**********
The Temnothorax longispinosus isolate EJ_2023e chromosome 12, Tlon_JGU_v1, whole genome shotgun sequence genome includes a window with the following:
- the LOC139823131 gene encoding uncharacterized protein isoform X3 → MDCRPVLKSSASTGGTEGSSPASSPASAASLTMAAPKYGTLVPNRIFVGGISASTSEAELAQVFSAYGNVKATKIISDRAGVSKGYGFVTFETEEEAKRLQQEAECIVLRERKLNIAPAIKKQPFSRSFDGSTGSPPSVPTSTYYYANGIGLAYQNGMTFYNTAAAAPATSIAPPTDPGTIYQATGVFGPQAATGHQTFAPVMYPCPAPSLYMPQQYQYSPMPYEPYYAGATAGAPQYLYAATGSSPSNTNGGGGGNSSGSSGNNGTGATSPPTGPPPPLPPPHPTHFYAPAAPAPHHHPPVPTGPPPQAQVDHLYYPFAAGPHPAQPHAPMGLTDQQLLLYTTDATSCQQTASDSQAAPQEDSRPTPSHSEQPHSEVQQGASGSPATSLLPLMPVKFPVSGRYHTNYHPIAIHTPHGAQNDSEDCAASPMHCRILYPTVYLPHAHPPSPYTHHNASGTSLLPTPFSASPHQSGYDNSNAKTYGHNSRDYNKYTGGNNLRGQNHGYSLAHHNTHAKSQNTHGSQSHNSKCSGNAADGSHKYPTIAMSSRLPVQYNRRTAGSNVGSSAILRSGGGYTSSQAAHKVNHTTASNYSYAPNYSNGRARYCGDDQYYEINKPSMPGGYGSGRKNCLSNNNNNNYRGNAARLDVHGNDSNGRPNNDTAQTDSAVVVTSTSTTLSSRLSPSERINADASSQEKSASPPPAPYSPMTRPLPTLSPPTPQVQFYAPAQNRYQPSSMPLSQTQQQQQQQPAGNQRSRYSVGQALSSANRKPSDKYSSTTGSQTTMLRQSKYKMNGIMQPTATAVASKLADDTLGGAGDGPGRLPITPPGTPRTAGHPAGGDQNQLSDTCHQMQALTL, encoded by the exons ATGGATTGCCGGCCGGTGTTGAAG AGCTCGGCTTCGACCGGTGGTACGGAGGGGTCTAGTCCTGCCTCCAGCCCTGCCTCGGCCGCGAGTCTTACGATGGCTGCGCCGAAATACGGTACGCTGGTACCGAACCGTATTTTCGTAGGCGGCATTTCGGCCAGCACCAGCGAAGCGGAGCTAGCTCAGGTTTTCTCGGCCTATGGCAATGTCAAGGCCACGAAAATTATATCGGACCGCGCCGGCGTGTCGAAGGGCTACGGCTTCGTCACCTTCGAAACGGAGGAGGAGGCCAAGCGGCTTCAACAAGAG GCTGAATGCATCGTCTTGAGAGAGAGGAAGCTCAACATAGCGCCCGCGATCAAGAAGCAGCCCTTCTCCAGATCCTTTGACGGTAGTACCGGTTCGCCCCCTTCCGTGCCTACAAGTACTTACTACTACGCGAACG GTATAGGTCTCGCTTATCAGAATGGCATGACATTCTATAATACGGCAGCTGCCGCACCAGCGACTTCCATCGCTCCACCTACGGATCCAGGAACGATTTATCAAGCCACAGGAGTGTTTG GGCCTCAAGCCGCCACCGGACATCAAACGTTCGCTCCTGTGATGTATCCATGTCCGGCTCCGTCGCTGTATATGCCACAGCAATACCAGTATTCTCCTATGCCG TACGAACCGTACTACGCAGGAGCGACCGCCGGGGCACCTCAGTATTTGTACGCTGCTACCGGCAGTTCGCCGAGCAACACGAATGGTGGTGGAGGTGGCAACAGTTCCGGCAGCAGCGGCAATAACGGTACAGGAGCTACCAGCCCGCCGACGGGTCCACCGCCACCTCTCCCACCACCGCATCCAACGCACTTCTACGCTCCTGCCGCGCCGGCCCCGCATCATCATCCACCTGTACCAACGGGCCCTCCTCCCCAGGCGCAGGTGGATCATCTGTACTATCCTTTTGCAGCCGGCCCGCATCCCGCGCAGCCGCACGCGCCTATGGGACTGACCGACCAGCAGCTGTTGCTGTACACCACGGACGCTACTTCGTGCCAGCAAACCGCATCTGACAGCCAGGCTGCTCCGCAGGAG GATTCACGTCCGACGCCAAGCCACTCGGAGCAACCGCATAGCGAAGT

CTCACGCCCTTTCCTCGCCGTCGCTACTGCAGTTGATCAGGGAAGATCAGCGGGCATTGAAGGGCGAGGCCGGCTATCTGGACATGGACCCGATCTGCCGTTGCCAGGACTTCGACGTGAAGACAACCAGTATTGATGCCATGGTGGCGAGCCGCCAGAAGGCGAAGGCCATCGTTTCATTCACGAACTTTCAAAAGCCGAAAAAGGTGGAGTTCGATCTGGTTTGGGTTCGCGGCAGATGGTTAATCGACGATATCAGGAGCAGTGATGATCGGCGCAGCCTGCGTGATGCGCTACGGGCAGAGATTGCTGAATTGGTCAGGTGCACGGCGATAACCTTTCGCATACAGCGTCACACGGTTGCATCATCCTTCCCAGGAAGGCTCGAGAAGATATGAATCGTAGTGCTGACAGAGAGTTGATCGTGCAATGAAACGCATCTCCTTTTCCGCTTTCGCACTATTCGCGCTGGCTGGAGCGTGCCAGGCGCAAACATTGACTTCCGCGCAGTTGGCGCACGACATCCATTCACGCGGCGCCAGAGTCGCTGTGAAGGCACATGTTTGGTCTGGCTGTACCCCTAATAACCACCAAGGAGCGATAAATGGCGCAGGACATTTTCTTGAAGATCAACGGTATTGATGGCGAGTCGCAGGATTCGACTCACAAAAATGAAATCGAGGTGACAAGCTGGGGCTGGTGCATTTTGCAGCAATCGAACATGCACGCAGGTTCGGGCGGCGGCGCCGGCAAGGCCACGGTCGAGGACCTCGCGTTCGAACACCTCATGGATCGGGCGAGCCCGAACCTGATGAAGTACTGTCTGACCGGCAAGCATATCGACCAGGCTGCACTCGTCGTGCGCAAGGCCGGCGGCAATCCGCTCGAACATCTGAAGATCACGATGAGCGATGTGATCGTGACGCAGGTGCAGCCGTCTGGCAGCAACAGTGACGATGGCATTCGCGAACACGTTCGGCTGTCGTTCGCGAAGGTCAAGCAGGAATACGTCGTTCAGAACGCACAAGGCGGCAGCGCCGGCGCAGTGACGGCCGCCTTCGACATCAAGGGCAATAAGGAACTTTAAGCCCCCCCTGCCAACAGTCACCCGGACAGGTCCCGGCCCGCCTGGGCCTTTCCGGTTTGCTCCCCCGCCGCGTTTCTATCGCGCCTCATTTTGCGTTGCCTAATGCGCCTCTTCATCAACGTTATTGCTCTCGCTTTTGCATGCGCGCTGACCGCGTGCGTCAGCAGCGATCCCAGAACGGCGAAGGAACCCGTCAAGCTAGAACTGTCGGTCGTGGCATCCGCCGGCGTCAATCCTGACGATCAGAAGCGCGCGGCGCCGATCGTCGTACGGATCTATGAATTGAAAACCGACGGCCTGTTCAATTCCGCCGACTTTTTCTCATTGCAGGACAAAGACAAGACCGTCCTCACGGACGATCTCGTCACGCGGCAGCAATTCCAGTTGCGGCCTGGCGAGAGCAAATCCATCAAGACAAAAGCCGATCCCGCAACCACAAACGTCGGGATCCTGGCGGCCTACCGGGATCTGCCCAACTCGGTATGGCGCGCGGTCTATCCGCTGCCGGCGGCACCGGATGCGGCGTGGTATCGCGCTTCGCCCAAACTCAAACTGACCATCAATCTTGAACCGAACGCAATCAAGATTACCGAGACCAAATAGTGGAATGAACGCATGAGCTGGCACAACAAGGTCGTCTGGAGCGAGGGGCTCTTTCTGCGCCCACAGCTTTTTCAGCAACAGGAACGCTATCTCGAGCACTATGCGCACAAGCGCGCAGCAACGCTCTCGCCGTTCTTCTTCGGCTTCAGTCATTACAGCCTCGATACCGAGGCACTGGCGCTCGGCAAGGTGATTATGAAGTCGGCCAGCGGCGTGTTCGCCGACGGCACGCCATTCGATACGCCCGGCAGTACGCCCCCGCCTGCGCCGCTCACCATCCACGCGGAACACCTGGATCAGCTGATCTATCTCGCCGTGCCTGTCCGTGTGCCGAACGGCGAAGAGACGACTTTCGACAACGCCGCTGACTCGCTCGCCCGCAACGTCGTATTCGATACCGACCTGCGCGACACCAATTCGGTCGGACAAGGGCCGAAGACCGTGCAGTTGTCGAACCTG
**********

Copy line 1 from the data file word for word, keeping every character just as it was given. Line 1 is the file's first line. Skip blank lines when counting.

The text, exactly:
The Temnothorax longispinosus isolate EJ_2023e chromosome 12, Tlon_JGU_v1, whole genome shotgun sequence genome includes a window with the following: